Sunday started with a very cranky Shantanu. He usually isn’t cranky except when he is hungry or sleepy. That’s it. He had his morning feed quite reluctantly, which is surprising. And then for the next hour he kept crying and crying and crying. He just won’t stop. This was very weird and the last time he did this was when he was four months old and had his vaccination. He didn’t cry much during the later vaccinations. After crying for this long, he got exhausted I think and went to sleep for another couple of hours, which is again weird. Then when he woke up, he refused to have his feed. Very Very weird. And then the fever got him. Before rushing him to the doctor, sometime in between, I prepared breakfast from the left over food last night. Remember, the sixth instinct?

Till the time we made an appointment with the doc, both hubby and I were on the phone, almost all the time. He with the hospital doc and me with the ghar ka doc. Not that I really needed any moral support, it’s just that in situations like these, common sense takes off and you don’t think of simple things. Aunt, grandma and mom suggested a couple of things, and yes, I need to call all three and when they suggested the same things and gave the same advice I decided to follow it.

The doc assured us that it was only viral and we shouldn’t be worried, just had to keep him on paracetamol and let them know if the fever doesn’t subside. He slept till evening and wouldn’t take any feeds. Only at night when he felt a bit better did he have some food. He slept through the night without any temperature and is back to his normal self since morning now.

Did I not ask you god, not to jinx it since I mentioned what a wonderful child he is? Anyway, we shall deal with that later. As Shantanu slept for most of the day yesterday, the drawers in the kitchen stayed shut, the toys weren’t punched, the wires and switches lay still, the papers were not torn to pieces and the house was quiet, very quiet. It was then that the dullness of it all hit us with force.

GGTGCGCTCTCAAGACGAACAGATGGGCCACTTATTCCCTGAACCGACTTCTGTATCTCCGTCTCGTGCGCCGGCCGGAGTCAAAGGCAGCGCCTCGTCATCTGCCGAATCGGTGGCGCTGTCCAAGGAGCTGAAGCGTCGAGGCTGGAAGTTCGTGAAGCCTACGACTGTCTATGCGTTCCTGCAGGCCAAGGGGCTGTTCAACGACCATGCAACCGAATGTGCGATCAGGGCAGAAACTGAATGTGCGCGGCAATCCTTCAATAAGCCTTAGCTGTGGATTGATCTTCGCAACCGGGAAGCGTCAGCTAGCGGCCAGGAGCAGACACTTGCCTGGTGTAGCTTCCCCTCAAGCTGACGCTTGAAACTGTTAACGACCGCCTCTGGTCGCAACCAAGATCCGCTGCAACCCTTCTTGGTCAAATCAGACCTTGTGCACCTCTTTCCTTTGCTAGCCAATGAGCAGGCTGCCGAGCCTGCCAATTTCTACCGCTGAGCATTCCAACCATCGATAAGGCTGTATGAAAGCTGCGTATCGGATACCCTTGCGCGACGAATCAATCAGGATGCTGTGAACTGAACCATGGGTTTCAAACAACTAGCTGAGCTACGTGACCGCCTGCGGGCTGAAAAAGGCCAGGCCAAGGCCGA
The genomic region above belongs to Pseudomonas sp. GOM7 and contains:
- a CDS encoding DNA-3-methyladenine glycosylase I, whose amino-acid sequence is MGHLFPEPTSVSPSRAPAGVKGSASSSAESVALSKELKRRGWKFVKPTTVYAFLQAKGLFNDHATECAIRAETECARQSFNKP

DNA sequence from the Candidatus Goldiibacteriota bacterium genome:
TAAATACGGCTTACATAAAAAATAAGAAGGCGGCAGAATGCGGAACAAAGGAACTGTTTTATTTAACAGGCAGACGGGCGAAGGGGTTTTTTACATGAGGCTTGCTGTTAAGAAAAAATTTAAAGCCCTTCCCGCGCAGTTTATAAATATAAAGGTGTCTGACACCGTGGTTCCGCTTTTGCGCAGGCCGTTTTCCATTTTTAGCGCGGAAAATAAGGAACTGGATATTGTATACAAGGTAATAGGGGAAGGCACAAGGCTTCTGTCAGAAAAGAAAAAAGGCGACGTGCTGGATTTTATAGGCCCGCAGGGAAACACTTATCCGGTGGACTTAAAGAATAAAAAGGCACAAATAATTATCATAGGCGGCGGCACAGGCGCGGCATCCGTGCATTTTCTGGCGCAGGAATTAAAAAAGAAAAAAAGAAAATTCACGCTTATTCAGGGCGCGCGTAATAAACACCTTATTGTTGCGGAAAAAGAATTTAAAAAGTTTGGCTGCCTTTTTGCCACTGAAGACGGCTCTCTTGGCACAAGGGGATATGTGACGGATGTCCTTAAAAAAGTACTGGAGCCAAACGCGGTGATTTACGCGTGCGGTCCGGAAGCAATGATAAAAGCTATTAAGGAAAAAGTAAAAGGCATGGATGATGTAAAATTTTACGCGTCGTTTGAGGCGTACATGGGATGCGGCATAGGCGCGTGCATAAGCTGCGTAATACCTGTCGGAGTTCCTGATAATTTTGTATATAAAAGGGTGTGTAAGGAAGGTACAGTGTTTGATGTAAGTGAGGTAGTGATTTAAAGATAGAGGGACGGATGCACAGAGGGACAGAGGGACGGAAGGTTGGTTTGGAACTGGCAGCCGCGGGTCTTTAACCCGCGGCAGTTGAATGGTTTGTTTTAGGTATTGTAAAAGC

I keep wishing that Shantanu grows up fast so that all this mess would stop. Not anymore. All this mess is what my life is all about now. And from today morning, the order in the chaos is restored.

The other woman


I have been meaning to write this post for quite some time now and this Ganpati festival gives me the perfect opportunity. Yes dear readers, I am one of those who have to deal with the other woman in their lives. Now before you go berserk, let me tell you that by the other woman, I mean my mother-in-law (MIL). There comes a time when a wife realises that she’s not the only woman in her husband’s life, he also has a mother.

What makes me think of her, you ask. Well just about everything. To start with, hubby has been in love with her since he was born and she is the focal point around which our household revolves. So what’s new? Isn’t that the case with every other family? But she is different.

If you look at her, you might notice only a thin person with a frail body who is perhaps subjected to malnutrition and arduous work. That’s true but with a twist. Her physical persona might give you the impression that she is fragile and weak but on the inside she is just as strong. It amazes me to see the amount of work that she can put into a single day. Not only does she cook a variety of dishes a day (in the morning as well as evening) but she also cooks them to perfection. She is a perfectionist. I have developed a taste to many a dishes all due to her delicious cooking. She has told me many a times that she doesn’t like to cook but that doesn’t stop her from going to the kitchen every morning. I guess I mimic most of her cooking methods and processes.

Now before a certain lady in Mira Road starts raising her eyebrows, let me assure you that you are my hallmark for cooking and almost all other things but my MIL comes so close to it that I cannot help but appreciate. Observing the MIL’s cooking is like watching Sachin Tendulkar bat. It appears to be very easy but when you actually try it yourself, it’s very difficult specially the puranpolis and kanavale. You got to see it to believe it. I haven’t seen her complain about cooking, well maybe just this time. 🙂